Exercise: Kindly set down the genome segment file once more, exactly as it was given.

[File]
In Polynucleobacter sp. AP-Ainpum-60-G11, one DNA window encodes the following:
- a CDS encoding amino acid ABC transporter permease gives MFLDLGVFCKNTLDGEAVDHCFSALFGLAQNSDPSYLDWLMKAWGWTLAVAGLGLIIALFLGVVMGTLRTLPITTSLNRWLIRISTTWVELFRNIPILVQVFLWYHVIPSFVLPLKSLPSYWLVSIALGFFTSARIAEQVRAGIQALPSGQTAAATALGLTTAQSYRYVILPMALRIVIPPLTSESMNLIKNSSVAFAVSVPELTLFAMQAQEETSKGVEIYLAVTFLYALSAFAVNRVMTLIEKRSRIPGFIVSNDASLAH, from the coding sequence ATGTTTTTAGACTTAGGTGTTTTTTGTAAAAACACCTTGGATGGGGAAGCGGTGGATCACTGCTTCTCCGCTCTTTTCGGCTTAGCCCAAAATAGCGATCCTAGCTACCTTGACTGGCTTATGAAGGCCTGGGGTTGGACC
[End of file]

In Polynucleobacter sp. AP-Ainpum-60-G11, one DNA window encodes the following:
- a CDS encoding amino acid ABC transporter permease gives MFLDLGVFCKNTLDGEAVDHCFSALFGLAQNSDPSYLDWLMKAWGWTLAVAGLGLIIALFLGVVMGTLRTLPITTSLNRWLIRISTTWVELFRNIPILVQVFLWYHVIPSFVLPLKSLPSYWLVSIALGFFTSARIAEQVRAGIQALPSGQTAAATALGLTTAQSYRYVILPMALRIVIPPLTSESMNLIKNSSVAFAVSVPELTLFAMQAQEETSKGVEIYLAVTFLYALSAFAVNRVMTLIEKRSRIPGFIVSNDASLAH, from the coding sequence ATGTTTTTAGACTTAGGTGTTTTTTGTAAAAACACCTTGGATGGGGAAGCGGTGGATCACTGCTTCTCCGCTCTTTTCGGCTTAGCCCAAAATAGCGATCCTAGCTACCTTGACTGGCTTATGAAGGCCTGGGGTTGGACC